[7] Luther LW 26 343. “By faith in the Word of grace, therefore, the Christian should conquer fear, turn his eyes away form the time of Law, and gaze at Christ Himself and at the faith to come.”

[8] Luther LW 26 356. “In Christ…where there is no Law, there is no distinction among persons at all. there is neither Jew nor Greek, but all are one; for there is one body, one Spirit, one hope of the calling of all, one and the same Gospel, one faith, one Baptism, on God and Father of all, one Christ, and the Lord of all…”

[9] Luther LW 26 349. “Coming at a predetermined time, He truly abolished the entire Law. But now that the Law has been abolished, we are no longer held in custody under its tyranny; but we live securely and happily with Christ, who now reigns sweetly in us by His Spirit. But where the Lord is, there is freedom (2 Cor. 3:17).”

[10] Luther LW 26 352. “But to put on Christ according to the Gospel is a matter, not of imitation but of a new birth and a new creation, namely, that I put on Christ Himself, that is, His innocence, righteousness, wisdom, power, salvation, life, and Spirit…”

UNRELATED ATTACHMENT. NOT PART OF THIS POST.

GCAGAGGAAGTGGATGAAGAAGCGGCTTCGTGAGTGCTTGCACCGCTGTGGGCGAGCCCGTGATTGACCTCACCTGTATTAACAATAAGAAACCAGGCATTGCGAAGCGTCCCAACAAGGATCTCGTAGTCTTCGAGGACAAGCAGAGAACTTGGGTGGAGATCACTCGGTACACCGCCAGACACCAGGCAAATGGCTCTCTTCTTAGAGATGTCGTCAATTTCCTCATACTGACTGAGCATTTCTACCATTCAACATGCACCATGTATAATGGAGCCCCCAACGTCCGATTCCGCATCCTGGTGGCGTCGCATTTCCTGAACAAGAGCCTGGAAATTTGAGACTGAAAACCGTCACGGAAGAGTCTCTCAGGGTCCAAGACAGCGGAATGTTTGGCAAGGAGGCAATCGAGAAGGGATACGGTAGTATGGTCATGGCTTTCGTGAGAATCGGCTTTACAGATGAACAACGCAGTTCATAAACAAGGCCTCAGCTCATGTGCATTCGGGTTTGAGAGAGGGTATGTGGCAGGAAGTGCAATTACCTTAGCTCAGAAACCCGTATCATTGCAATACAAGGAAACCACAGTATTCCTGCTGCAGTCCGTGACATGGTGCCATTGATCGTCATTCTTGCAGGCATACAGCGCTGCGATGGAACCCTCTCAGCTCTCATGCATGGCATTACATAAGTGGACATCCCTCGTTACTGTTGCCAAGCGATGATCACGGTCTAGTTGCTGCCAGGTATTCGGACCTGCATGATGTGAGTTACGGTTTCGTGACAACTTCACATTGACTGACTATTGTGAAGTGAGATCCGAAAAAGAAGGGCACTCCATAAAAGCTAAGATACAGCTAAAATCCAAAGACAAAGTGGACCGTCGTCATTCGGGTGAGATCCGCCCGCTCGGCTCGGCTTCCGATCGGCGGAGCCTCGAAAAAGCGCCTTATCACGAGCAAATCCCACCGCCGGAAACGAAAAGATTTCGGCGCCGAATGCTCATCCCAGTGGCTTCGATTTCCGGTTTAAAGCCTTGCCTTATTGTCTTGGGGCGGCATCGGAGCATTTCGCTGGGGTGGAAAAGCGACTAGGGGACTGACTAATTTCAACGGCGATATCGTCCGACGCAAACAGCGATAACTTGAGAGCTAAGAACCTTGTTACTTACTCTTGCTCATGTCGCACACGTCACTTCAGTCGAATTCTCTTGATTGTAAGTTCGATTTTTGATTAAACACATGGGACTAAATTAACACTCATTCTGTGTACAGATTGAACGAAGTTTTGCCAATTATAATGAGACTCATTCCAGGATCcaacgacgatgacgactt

[11] The story is found on pages 48-53. All quotations are taken from this section.

Here’s One

Here’s one…
…definitely two;
most likely three…
and now there’s four.
Ah…wait a minute…five.
In a moment: six.
Oh! And then there’s seven.
Over there…eight.
Ooops, nine.
Losing track, is that ten?

Outside too many to count;
inside too few to forget.
The strongest will survive,
devour the least of these.
Smells and bells,
rings and dings,
pageantry and celebrity,
pomp and circumstance.
The powerful strut,
the humble crawl.
Too many inside unseen,
too few outside to seek.

Resist the urge,
Stand the ground,
Stay the course:
People are the goal,
not a means to an end,
not dollars in plates,
not bodies in chairs,
not moths to flames
fanning narcissistic ego…
Risk doors closing,